Australia has some of the best solar energy resources in the world.
We are prioritising a rapid and large-scale escalation in solar power production. Large-scale solar and wind farm investment commitments in Australia almost doubled in 2022, according to the Clean Energy Regulator.
Solar PV – electricity generation using photovoltaic cells – will be the world’s leading green energy technology by 2050, when 90 per cent of the world’s electricity will be renewable.
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There are significant opportunities for investors in building Australia’s solar PV production and export capability, including development of an integrated silicon and solar cell supply chain, advanced manufacturing, polysilicon production. recycling and R&D. Investment into Australia’s solar power generation sector also provides a pathway into other renewables investments. Solar farms are now increasingly incorporated into hybrid solar and wind power generation, and sometimes with battery storage.
Investors will benefit from:
- Australia’s natural advantages: Abundant land, sun and mineral resources
- World-class expertise and momentum: We’re on track to be a renewable energy superpower.
- Highly supportive government: Funding and policies targeted at rapid solar energy growth
- Long-term domestic demand. By 2050 an estimated nine times the current utility-scale solar and wind generating capacity will be needed in Australia (Source: 2022 Integrated System Plan for the National Electricity Market. Australian Energy Market Operator)
- Ready export markets: We are proactively developing supply chain and export capability to establish ourselves as a preferred supplier
The Australian continent has the world’s highest solar radiation per square metre.
Source: Geoscience Australia.
Solar PV generation grew 31.8 per cent in 2020-21. Average growth over the 10 years to 2020-21 was 33.6 per cent.
Source: Australian Energy Update 2022. Department of Climate Change, Energy, the Environment and Water.
Our natural advantages
Australia has unparalleled solar resources. This includes:
- The highest solar radiation of any continent (Source: Geoscience Australia). Australia receives an average of 58 million PJ of solar radiation a year - about 10,000 times greater than our total energy consumption
- Abundant land for large-scale solar arrays
- Plentiful silicon in the form of high-purity quartz to support solar cell manufacture. Australia added silicon to its list of 26 critical minerals in 2022, given its importance to technologies such as solar cells and energy storage batteries.
“Australia has been a world leader on solar PV research for decades. The same universities that blazed the solar PV trail will step up again to help get utility-scale technology off the ground and help transform Australia into a renewable energy superpower.”
Minister for Climate Change and Energy Chris Bowen
Australia has deep pools of expertise in the energy industry and a long track record of pioneering solar research.
- Australians invented the solar cell used today in more than 90 per cent of the world’s solar panels. See how researchers at the University of NSW triggered the exponential growth in high-performance, low-cost solar electricity production with their Passivated Emitter and Rear Cell (PERC) solar PV technology.
- Australia has the highest rooftop solar penetration in the world – almost a third of households have solar panels – and we have proven capability in the manufacturing and assembly of solar PV panels. (Source: CSIRO. Australian Silicon Action Plan)
- We offer a highly skilled and innovative workforce, supported by our world-class universities and research bodies.
- We have an exemplary record in supporting investors in large-scale export industries
“Australia already has the highest per capita deployment of rooftop solar in the world, and there are several mega-projects in the solar development pipeline.”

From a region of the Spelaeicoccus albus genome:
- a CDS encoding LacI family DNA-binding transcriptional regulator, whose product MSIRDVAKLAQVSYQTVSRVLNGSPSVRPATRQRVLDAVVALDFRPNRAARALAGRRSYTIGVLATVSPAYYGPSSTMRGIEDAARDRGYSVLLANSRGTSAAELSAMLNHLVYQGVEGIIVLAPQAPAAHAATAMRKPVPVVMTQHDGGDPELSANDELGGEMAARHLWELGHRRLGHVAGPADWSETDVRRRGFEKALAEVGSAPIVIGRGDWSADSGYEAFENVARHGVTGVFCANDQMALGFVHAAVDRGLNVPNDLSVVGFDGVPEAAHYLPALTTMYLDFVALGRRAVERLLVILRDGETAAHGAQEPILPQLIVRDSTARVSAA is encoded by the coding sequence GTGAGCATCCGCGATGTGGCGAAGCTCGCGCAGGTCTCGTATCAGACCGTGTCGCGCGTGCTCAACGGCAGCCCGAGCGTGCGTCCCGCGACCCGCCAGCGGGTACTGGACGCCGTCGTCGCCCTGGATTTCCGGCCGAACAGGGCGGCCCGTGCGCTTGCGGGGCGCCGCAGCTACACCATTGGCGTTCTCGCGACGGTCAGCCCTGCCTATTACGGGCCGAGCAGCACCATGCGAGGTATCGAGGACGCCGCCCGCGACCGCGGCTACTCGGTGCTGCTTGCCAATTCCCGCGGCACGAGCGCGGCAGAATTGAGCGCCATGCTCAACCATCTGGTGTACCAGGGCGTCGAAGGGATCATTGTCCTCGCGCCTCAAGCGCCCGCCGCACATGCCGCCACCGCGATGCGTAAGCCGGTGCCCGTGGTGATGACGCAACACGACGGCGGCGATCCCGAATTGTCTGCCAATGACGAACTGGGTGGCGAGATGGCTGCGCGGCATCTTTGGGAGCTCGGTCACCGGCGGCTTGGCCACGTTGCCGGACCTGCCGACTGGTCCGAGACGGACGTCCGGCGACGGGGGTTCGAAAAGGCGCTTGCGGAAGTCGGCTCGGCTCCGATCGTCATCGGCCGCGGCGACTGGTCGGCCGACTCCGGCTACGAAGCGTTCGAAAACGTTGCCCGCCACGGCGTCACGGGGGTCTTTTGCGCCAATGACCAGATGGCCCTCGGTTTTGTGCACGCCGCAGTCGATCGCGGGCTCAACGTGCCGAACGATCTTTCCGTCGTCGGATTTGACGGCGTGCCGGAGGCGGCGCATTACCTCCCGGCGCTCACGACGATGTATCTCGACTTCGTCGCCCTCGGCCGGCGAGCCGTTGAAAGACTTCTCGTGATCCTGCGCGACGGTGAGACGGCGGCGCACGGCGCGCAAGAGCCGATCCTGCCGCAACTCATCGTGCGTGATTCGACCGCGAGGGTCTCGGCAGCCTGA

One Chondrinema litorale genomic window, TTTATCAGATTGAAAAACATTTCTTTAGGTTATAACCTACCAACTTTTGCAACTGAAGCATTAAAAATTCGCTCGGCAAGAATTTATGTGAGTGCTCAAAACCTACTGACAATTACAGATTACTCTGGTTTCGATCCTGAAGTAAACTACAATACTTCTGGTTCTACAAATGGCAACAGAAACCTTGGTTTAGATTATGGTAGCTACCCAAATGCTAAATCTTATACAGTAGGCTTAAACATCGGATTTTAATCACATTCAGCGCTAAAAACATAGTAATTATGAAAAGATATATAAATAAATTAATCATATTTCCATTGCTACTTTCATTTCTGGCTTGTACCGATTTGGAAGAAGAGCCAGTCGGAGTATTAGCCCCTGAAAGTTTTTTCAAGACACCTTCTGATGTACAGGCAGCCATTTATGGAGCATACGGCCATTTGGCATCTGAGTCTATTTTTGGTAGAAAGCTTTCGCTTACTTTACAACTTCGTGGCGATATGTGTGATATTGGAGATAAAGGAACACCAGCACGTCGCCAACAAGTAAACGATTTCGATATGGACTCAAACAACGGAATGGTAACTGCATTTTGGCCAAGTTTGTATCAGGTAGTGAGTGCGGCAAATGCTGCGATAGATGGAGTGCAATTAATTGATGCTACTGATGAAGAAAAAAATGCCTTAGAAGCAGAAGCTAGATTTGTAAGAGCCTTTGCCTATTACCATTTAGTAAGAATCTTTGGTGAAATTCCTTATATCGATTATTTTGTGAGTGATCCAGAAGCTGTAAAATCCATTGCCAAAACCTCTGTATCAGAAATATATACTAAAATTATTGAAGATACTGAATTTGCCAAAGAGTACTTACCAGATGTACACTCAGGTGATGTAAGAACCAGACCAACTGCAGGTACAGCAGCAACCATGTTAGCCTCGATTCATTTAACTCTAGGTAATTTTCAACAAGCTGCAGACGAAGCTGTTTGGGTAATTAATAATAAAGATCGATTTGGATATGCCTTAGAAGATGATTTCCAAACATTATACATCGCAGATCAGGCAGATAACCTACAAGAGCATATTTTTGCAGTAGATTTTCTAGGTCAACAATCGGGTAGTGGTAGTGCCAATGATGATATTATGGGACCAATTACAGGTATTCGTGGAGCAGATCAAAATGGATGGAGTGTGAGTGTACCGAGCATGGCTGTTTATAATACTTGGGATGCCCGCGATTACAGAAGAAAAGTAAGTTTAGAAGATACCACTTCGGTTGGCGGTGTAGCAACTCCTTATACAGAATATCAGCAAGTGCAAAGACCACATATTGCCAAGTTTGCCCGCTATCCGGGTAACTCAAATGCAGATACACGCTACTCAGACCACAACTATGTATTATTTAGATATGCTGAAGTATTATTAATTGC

CSIRO Senior Principal Research Scientist Dr Chris Vernon
- Australia is the world’s 7th largest solar nation, based on installed solar PV capacity, according to BP’s 2022 Statistical Review of World Energy.
- Solar PV represented 11.7 per cent of electricity generation in Australia in 2021, equivalent to 31.2GWh – making up the largest share of Australia’s renewable energy generation (Source: Australian Energy Update 2022. Department of Climate Change, Energy, the Environment and Water)
- Australia’s installed solar capacity grew an average of 22.7% per year between 2011 and 2021, according to BP’s 2022 Statistical Review of World Energy
- Australia has the highest per capita deployment of rooftop solar in the world. Rooftop solar is installed on around 30 per cent of homes, with around 15GWof aggregate capacity. This is expected to rise to 65% of homes with 69 GW capacity by 2050 (Source: Australian Energy Market Operator. 2022 Integrated System Plan for the National Electricity Market).
- Australia ranks 6th globally for the attractiveness of its renewable energy investment and deployment opportunities (Source: EY Renewable Energy Country Attractiveness Index 2022 (RECAI 60))
Incentives, grants, and support
The Australian Government and state governments are working together to support renewable energy including solar power. A key mechanism is renewable energy zones (REZs) that coordinate network and renewable investment.
- A new National Energy Transformation Partnership between both levels of government supports alignment and cooperation to deliver market reforms and support investments in the grid. Agreed in August 2022, the partnership provides additional certainty to support investment in renewables, storage and transmission.
- Most Australian states including Queensland, Victoria, New South Wales and Tasmania are developing REZs to ensure necessary infrastructure is available to support clusters of projects to develop.
- The Australian Government’s A$20 billion Rewiring the Nation scheme is supporting updates to the transmission network to help the REZs plug into the electricity grid.
- It’s part of the government’s wider A$25bn commitment to clean energy through the Powering Australia plan. Other strands include A$224.3 million for community batteries to store excess solar energy and A$102.2 million for community solar banks. The A$1.9 billion Powering the Regions Fund will support Australian industry to decarbonise, develop new clean energy industries and help build Australia’s new energy workforce.
Other grants and funding pools are available:
- The Large-scale Renewable Energy Target (LRET) incentivises investment in major renewable projects such as solar farms. A similar scheme exists for individuals and small businesses to install eligible small-scale renewable energy systems.
- The Australian Renewable Energy Agency (ARENA) funds clean energy R&D and administers other grant programs.